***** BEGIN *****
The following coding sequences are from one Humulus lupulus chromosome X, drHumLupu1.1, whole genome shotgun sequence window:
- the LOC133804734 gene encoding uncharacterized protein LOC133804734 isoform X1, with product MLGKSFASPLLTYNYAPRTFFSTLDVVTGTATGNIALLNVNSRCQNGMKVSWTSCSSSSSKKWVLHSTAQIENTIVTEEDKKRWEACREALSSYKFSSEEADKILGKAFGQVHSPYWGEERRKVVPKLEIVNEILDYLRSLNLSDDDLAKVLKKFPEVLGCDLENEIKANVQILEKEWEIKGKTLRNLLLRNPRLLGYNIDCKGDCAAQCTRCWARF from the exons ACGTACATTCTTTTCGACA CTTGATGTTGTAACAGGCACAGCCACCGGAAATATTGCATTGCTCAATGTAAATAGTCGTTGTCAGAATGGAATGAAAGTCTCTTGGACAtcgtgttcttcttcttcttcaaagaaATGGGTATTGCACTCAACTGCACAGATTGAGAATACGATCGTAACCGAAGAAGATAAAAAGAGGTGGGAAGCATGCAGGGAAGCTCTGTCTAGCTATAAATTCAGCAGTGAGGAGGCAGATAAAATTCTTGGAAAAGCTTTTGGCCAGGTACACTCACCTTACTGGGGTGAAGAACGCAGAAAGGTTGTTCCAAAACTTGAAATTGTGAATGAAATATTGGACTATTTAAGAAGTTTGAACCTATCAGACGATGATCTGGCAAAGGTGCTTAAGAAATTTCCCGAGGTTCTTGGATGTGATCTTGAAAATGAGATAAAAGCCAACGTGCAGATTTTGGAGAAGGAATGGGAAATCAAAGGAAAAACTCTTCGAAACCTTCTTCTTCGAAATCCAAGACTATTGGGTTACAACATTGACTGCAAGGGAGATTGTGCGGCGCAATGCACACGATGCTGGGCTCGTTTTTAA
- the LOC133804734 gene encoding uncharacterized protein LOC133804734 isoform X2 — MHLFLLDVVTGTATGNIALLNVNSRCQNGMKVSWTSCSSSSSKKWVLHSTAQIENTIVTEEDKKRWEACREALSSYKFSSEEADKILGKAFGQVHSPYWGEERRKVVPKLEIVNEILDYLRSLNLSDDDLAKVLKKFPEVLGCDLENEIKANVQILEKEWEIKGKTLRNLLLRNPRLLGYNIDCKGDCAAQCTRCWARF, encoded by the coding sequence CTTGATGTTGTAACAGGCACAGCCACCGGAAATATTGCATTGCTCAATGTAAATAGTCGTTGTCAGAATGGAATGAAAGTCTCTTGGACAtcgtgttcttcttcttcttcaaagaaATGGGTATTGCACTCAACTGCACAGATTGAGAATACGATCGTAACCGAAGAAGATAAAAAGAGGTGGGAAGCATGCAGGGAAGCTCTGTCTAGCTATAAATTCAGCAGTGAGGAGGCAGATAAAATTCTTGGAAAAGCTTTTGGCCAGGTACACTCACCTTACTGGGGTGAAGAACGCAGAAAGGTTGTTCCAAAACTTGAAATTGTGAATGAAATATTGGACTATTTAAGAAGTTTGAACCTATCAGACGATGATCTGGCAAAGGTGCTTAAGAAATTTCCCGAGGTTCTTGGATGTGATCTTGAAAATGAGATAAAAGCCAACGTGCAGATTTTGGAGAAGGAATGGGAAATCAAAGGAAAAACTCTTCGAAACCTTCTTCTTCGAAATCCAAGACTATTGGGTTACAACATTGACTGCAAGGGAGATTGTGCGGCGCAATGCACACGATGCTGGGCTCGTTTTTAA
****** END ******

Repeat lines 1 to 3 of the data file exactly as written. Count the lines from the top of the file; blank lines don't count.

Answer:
The following coding sequences are from one Humulus lupulus chromosome X, drHumLupu1.1, whole genome shotgun sequence window:
- the LOC133804734 gene encoding uncharacterized protein LOC133804734 isoform X1, with product MLGKSFASPLLTYNYAPRTFFSTLDVVTGTATGNIALLNVNSRCQNGMKVSWTSCSSSSSKKWVLHSTAQIENTIVTEEDKKRWEACREALSSYKFSSEEADKILGKAFGQVHSPYWGEERRKVVPKLEIVNEILDYLRSLNLSDDDLAKVLKKFPEVLGCDLENEIKANVQILEKEWEIKGKTLRNLLLRNPRLLGYNIDCKGDCAAQCTRCWARF from the exons ACGTACATTCTTTTCGACA CTTGATGTTGTAACAGGCACAGCCACCGGAAATATTGCATTGCTCAATGTAAATAGTCGTTGTCAGAATGGAATGAAAGTCTCTTGGACAtcgtgttcttcttcttcttcaaagaaATGGGTATTGCACTCAACTGCACAGATTGAGAATACGATCGTAACCGAAGAAGATAAAAAGAGGTGGGAAGCATGCAGGGAAGCTCTGTCTAGCTATAAATTCAGCAGTGAGGAGGCAGATAAAATTCTTGGAAAAGCTTTTGGCCAGGTACACTCACCTTACTGGGGTGAAGAACGCAGAAAGGTTGTTCCAAAACTTGAAATTGTGAATGAAATATTGGACTATTTAAGAAGTTTGAACCTATCAGACGATGATCTGGCAAAGGTGCTTAAGAAATTTCCCGAGGTTCTTGGATGTGATCTTGAAAATGAGATAAAAGCCAACGTGCAGATTTTGGAGAAGGAATGGGAAATCAAAGGAAAAACTCTTCGAAACCTTCTTCTTCGAAATCCAAGACTATTGGGTTACAACATTGACTGCAAGGGAGATTGTGCGGCGCAATGCACACGATGCTGGGCTCGTTTTTAA
- the LOC133804734 gene encoding uncharacterized protein LOC133804734 isoform X2 — MHLFLLDVVTGTATGNIALLNVNSRCQNGMKVSWTSCSSSSSKKWVLHSTAQIENTIVTEEDKKRWEACREALSSYKFSSEEADKILGKAFGQVHSPYWGEERRKVVPKLEIVNEILDYLRSLNLSDDDLAKVLKKFPEVLGCDLENEIKANVQILEKEWEIKGKTLRNLLLRNPRLLGYNIDCKGDCAAQCTRCWARF, encoded by the coding sequence CTTGATGTTGTAACAGGCACAGCCACCGGAAATATTGCATTGCTCAATGTAAATAGTCGTTGTCAGAATGGAATGAAAGTCTCTTGGACAtcgtgttcttcttcttcttcaaagaaATGGGTATTGCACTCAACTGCACAGATTGAGAATACGATCGTAACCGAAGAAGATAAAAAGAGGTGGGAAGCATGCAGGGAAGCTCTGTCTAGCTATAAATTCAGCAGTGAGGAGGCAGATAAAATTCTTGGAAAAGCTTTTGGCCAGGTACACTCACCTTACTGGGGTGAAGAACGCAGAAAGGTTGTTCCAAAACTTGAAATTGTGAATGAAATATTGGACTATTTAAGAAGTTTGAACCTATCAGACGATGATCTGGCAAAGGTGCTTAAGAAATTTCCCGAGGTTCTTGGATGTGATCTTGAAAATGAGATAAAAGCCAACGTGCAGATTTTGGAGAAGGAATGGGAAATCAAAGGAAAAACTCTTCGAAACCTTCTTCTTCGAAATCCAAGACTATTGGGTTACAACATTGACTGCAAGGGAGATTGTGCGGCGCAATGCACACGATGCTGGGCTCGTTTTTAA